Example: For an upcoming amazing anthology, I wrote a novella about a time-traveling psychologist. Parts of that story were so dark, I suddenly wasn't sure if I could write it. I was experiencing some revulsion at what my character was encountering. It wasn't until I realized that my character wasn't evincing the same revulsion... and that he needed to... that I was able to finish the scene. And the story was much better for it.

{I love the final story and seriously can't believe I'm publishing it with the other amazing authors in Synchronic, a fantastic time-travel anthology put together by David Gatewood (Hugh Howey's editor) with a story and cover by Jason Gurley. Just... gah! Still can't believe I snuck into this party. Coming May 22nd... add to GR now}
Lesson Learned: In a very real way, I am my characters. This insight tells me that I'm pouring myself into my characters, which I think is essential to tapping the truth behind the fiction, and that when something is off... it might mean that I'm holding back from doing that. And I need to trust myself - trust my process - and go there.
Those reflections on who I am, how the world works, how people work, are part of what gives me that bliss feeling when my workflow is humming and I'm getting words on the page.

Writing makes me happy.
Writing more makes me happier.
Writing every day makes me happiest of all.
Publishing challenges me to remember who I am.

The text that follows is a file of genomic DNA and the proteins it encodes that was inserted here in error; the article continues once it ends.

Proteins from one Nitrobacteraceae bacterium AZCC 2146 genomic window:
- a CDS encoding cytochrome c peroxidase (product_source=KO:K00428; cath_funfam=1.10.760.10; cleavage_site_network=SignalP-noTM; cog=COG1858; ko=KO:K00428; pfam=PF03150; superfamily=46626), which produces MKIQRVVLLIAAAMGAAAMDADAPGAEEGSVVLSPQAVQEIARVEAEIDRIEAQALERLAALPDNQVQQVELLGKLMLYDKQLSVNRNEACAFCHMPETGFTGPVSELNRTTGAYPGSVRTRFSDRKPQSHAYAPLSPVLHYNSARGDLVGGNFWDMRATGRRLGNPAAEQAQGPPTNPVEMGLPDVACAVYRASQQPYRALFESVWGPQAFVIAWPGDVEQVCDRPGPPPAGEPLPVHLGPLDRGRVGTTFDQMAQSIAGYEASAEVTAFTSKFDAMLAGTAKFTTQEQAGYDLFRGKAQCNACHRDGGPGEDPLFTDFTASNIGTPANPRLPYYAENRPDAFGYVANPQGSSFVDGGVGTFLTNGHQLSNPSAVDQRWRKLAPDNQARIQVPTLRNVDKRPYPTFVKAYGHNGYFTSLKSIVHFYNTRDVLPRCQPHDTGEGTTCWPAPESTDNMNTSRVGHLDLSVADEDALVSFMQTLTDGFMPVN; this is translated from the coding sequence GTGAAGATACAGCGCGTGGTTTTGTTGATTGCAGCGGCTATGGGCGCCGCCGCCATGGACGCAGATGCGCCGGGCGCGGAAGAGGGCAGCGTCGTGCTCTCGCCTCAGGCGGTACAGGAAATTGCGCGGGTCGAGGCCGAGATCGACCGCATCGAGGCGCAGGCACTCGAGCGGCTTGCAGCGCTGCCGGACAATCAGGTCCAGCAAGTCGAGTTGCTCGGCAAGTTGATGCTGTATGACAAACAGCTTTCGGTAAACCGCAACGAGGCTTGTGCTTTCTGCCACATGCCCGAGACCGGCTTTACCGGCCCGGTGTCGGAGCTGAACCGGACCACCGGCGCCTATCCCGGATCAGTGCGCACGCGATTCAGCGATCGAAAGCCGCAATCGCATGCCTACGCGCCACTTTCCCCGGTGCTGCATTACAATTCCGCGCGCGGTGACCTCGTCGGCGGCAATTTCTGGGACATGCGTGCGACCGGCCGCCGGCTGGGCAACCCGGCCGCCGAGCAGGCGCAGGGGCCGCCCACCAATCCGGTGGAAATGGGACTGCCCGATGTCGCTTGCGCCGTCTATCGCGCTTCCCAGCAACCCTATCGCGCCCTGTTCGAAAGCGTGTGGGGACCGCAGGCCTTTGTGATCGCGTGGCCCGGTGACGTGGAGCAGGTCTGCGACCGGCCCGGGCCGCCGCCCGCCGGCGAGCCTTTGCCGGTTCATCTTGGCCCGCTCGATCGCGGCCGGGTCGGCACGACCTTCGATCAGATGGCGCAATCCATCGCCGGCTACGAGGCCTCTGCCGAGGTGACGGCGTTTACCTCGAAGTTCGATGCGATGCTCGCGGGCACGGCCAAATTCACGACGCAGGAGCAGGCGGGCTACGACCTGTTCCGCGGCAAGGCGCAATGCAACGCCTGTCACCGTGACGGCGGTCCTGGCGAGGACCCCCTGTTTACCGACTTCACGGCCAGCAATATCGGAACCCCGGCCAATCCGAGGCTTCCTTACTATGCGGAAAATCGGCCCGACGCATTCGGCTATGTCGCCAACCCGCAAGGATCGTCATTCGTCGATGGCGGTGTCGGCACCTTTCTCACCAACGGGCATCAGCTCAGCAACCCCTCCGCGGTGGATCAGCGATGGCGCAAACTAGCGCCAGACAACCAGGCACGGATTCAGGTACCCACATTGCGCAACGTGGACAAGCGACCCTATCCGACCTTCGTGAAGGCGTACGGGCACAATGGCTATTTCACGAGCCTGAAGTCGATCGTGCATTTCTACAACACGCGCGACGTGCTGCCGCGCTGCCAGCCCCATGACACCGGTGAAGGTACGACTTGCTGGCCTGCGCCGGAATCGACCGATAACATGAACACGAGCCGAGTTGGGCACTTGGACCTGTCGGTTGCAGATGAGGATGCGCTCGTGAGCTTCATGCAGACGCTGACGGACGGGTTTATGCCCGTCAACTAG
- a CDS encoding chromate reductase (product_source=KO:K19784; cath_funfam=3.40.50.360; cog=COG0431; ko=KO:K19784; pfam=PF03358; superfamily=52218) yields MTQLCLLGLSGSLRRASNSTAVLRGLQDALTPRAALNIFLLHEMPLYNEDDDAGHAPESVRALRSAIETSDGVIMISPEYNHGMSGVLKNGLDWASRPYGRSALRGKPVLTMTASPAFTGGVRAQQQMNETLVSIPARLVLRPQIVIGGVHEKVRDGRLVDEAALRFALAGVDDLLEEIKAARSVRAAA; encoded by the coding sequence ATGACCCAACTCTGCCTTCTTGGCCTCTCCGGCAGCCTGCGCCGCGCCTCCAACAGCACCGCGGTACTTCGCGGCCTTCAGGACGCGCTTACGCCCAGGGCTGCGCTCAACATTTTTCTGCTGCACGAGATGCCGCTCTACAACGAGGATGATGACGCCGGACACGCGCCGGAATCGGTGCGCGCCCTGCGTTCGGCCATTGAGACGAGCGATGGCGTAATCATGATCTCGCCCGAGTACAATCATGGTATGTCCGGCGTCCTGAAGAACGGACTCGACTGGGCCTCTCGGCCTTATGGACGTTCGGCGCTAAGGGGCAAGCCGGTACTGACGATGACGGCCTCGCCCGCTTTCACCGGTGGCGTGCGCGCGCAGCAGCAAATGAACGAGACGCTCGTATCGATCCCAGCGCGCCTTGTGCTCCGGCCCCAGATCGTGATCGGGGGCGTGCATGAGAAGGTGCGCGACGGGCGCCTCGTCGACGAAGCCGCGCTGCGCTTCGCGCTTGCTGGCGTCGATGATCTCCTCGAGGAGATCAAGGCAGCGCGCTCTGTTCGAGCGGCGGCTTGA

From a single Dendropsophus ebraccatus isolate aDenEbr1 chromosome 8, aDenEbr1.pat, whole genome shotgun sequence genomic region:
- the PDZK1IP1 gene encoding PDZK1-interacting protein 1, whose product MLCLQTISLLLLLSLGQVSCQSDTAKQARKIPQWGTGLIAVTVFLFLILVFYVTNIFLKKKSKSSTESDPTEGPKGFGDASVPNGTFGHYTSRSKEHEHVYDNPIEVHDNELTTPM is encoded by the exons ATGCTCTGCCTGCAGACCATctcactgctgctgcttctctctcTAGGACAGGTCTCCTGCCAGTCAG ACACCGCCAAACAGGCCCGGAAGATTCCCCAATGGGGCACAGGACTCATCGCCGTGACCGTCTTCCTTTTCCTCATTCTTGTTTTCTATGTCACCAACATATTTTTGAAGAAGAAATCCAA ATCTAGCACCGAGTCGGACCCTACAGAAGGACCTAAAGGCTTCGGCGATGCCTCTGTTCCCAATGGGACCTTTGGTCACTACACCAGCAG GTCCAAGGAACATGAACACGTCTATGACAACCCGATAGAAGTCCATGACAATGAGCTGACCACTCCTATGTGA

There are so many temptations in publishing to believe that you're doing it wrong... or at least that someone else has figured out the magic bullet to fame and sales success. You're writing in the wrong genre, or not writing fast enough, or haven't marketed the right way or... something. 
{Right now you're probably thinking "Oh, Sue has figured out how to write fast! She has the magic bullet!" But I don't... I worked my own process to figure out what works best for ME. It won't be the same for you, because your life is different, your process is different, your ideal writing life is different.}
The grass is not greener.
There's always a balance between striving to improve and chasing the latest idea rabbit down a hole. Just as we strive to improve our craft, but don't take every critique to heart (or we would end up destroying our story), not every new idea in publishing is one you should hop after. But even knowing that, there's still this perpetual sense that you're missing something or doing something wrong or should be marketing 24/7... and if you simply did these things, the sales would explode Hugh-Howey-style.